"In a solar cycle there are perhaps 10 or 20 events of this size," Anderson said. "This is not a once-in-a-century type of thing. I'd say it's the first really strong one we're seeing out of this solar cycle."

Anderson is currently engaged in a research project called AMPERE, funded by the National Science Foundation. He is measuring solar-induced electric currents surrounding the Earth, using equipment on board 70 satellites flown by the Iridium satellite telephone system. In time, he said, he hopes the technology can be used to provide commercial interests, such as electric utilities, with site-specific warnings on potential impacts from solar storms.

(PHOTO: Top: Solar Dynamics Observatory, Aug. 4, 2011; Bottom: Aurora seen from Int'l Space Station, NASA/ISS, May 2010))

Posted by Frank Roylance at 4:18 PM | | Comments (5)
Categories: Sky Notes, Sky Watching
        

Comments

NASA WARNS THAT A STRONGER GEOMAGNETIC STORM COULD COLLAPSE MUCH OF THE POWER GRID FOR MONTHS.

Nuclear plants without grid power for a month are meltdown candidates and can spew radiation downwind.

See the Aesop Institute website for maps worth a few thousand words.

The damage would be much worse than a nuclear attack.

Mobilizing to minimize it can unite the nation, revitalize the economy and generate millions of jobs.

Why not begin on Labor Day?

This is precisely the sort of even that should cause the FAA to reconsider the whole project of abandoning land based flight navigation.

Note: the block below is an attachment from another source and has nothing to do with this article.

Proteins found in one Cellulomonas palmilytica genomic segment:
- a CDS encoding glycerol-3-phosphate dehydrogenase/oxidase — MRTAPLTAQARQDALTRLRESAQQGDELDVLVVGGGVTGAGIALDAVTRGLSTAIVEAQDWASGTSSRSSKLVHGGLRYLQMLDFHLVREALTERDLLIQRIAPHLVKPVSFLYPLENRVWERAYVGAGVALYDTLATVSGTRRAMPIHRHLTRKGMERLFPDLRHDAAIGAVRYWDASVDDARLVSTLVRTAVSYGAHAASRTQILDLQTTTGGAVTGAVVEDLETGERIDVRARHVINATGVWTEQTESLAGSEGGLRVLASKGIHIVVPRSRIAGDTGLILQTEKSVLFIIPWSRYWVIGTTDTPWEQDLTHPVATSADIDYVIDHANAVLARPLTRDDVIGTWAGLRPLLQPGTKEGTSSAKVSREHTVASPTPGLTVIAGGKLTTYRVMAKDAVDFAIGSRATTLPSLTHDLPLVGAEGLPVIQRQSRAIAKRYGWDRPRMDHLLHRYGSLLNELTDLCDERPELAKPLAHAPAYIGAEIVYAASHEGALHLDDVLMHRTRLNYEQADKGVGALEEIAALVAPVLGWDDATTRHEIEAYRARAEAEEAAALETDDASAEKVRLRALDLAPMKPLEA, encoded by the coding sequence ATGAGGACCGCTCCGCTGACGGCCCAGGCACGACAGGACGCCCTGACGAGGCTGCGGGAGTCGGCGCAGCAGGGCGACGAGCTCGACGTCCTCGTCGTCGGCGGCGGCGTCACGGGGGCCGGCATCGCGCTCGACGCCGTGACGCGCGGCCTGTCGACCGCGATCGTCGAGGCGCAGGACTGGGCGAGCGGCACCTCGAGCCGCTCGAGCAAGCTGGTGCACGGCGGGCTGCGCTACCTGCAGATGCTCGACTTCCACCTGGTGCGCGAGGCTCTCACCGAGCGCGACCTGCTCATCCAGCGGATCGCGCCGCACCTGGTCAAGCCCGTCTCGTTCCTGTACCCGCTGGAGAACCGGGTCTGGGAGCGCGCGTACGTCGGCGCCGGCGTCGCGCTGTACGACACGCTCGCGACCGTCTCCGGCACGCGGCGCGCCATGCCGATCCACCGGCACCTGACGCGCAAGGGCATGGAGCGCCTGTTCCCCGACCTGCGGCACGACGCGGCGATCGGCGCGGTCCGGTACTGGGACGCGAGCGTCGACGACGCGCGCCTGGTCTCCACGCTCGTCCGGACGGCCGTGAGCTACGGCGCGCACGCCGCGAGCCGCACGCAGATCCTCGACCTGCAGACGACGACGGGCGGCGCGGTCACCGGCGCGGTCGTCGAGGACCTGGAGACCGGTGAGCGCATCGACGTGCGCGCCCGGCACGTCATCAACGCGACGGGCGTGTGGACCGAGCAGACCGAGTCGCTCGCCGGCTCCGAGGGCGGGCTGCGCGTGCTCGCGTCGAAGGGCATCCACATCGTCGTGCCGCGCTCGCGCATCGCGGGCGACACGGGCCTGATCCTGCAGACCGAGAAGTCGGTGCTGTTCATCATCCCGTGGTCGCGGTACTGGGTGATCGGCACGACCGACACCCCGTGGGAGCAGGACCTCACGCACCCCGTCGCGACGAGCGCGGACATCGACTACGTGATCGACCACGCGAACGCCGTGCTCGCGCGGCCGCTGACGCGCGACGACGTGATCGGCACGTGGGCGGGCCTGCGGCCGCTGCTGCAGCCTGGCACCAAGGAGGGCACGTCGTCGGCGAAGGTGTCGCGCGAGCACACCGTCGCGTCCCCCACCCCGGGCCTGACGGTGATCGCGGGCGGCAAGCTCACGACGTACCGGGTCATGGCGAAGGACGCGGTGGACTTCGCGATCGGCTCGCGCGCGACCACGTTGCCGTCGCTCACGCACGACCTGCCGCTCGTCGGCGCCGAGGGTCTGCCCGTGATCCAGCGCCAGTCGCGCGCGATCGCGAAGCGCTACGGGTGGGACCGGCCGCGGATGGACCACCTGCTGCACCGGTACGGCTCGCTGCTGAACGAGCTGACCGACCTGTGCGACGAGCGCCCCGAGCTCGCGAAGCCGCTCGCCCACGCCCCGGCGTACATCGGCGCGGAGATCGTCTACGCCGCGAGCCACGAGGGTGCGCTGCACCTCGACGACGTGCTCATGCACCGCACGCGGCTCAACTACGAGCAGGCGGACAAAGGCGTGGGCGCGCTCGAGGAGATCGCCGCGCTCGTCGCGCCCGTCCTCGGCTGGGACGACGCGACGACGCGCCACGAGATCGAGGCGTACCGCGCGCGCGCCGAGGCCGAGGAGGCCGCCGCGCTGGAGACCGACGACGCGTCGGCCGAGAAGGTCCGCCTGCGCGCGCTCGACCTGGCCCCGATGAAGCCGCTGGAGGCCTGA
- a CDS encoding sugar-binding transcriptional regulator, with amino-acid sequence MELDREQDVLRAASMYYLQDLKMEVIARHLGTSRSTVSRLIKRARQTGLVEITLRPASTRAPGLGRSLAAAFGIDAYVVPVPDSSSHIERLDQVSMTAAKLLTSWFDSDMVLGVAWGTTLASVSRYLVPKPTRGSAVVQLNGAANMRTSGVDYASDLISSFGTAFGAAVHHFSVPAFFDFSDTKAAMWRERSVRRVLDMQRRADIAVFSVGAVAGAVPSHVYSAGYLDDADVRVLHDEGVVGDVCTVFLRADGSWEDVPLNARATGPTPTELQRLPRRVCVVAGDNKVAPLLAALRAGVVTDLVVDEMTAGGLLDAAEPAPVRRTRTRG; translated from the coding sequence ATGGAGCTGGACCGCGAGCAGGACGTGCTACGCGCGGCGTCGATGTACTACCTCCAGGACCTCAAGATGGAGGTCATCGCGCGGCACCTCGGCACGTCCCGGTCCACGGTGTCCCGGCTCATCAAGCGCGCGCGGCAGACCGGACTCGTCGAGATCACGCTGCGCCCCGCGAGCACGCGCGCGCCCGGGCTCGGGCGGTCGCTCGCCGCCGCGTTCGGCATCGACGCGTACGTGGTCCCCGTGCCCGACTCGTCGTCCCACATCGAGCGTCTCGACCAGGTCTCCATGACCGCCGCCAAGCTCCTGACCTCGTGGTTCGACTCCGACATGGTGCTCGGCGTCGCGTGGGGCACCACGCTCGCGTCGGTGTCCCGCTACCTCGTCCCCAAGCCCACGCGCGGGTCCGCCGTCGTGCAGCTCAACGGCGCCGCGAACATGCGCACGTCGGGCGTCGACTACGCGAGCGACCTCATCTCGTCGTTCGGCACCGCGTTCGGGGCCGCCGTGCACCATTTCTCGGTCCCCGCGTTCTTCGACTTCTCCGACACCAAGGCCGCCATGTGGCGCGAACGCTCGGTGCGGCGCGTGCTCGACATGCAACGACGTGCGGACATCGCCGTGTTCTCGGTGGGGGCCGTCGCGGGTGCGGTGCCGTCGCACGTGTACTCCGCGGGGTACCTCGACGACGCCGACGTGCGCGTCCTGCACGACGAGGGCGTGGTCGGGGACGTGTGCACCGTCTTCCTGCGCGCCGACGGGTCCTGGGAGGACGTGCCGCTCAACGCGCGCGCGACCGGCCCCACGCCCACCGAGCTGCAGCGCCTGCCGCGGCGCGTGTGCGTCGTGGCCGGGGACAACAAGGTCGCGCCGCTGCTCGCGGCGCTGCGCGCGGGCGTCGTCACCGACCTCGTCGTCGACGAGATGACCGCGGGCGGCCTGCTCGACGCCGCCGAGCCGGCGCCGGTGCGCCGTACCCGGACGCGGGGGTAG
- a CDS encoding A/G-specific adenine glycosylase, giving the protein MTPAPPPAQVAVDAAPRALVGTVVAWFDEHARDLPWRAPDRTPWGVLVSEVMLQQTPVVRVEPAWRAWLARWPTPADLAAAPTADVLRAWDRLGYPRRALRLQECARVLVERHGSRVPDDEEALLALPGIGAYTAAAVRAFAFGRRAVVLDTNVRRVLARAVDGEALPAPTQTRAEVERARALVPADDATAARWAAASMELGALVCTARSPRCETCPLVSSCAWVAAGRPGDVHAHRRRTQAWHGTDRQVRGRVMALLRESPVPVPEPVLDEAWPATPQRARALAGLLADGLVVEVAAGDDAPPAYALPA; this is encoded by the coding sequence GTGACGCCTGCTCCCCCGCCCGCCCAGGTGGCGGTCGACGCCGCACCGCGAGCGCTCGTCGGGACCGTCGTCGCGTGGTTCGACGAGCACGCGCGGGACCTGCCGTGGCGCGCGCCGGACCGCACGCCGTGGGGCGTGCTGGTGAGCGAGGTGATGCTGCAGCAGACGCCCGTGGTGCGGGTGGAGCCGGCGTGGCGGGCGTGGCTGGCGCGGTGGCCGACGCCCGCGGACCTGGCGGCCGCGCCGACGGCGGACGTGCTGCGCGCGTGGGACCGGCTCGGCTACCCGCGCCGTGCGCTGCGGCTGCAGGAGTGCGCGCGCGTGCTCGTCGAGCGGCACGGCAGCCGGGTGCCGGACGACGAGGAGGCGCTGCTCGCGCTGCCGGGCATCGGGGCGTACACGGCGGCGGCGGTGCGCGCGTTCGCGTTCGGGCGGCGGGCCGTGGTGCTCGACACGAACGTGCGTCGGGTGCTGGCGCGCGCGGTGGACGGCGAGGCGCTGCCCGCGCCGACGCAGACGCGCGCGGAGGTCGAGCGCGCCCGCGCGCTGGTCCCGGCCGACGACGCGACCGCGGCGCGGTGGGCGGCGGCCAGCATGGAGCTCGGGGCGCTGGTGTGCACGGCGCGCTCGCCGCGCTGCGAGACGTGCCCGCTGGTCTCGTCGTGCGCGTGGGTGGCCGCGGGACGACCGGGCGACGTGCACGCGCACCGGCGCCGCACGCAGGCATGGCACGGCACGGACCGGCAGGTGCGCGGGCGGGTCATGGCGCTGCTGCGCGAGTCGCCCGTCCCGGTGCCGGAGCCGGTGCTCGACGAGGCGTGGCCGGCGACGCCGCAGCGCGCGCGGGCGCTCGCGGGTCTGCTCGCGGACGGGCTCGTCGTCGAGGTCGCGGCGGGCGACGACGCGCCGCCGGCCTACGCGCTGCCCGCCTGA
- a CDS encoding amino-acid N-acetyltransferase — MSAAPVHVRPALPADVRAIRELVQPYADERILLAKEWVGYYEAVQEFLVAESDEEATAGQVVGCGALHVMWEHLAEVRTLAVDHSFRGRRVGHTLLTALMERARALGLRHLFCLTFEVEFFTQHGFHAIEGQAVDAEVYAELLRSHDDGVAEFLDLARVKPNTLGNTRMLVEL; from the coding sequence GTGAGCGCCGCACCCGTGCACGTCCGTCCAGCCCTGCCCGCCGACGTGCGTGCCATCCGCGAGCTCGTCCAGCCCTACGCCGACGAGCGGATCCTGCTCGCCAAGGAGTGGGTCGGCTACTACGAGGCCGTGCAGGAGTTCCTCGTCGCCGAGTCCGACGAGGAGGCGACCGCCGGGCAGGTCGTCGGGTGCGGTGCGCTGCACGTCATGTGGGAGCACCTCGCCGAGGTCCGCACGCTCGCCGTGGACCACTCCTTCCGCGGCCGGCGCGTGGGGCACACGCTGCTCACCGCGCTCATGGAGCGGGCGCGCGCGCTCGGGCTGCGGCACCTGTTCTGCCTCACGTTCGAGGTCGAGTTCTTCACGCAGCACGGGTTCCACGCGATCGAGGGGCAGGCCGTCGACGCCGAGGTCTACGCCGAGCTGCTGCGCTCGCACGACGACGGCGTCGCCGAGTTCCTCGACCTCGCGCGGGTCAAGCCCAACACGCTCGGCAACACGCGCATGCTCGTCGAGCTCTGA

Sub: CME effects- Earth Planet-Life Support
Space Sciientists seem to have lost a decade of time in not getting prepared to monitor -insipte of ESA-cluster decade
mission since 2000.
Can they wake-up to reality assessment now ?

A nice HD video of the northern lights as they were seen during a strong geomagnetic storm can be seen at http://www.vimeo.com/27315234

Preparedness, not panic or fear, are the operative words.

People need to prepare for the financial and insurance-related impacts of calamitous events including fires, hurricanes, explosions, earthquakes, floods, thefts, and other unpredictable emergencies.

What If You Lost it All? Here’s a link to a DocuHome home inventory and it’s free...
http://docuhome.com/index.asp?action=POPSIGNUP&PromoCode=TXSHAUN

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About Frank Roylance
This site is the Maryland Weather archive. The current Maryland Weather blog can be found here.
Frank Roylance is a reporter for The Baltimore Sun. He came to Baltimore from New Bedford, Mass. in 1980 to join the old Evening Sun. He moved to the morning Sun when the papers merged in 1992, and has spent most of his time since covering science, including astronomy and the weather. One of The Baltimore Sun's first online Web logs, the Weather Blog debuted in October 2004. In June 2006 Frank also began writing comments on local weather and stargazing for The Baltimore Sun's print Weather Page. Frank also answers readers’ weather queries for the newspaper and the blog. Frank Roylance retired in October 2011. Maryland Weather is now being updated by members of The Baltimore Sun staff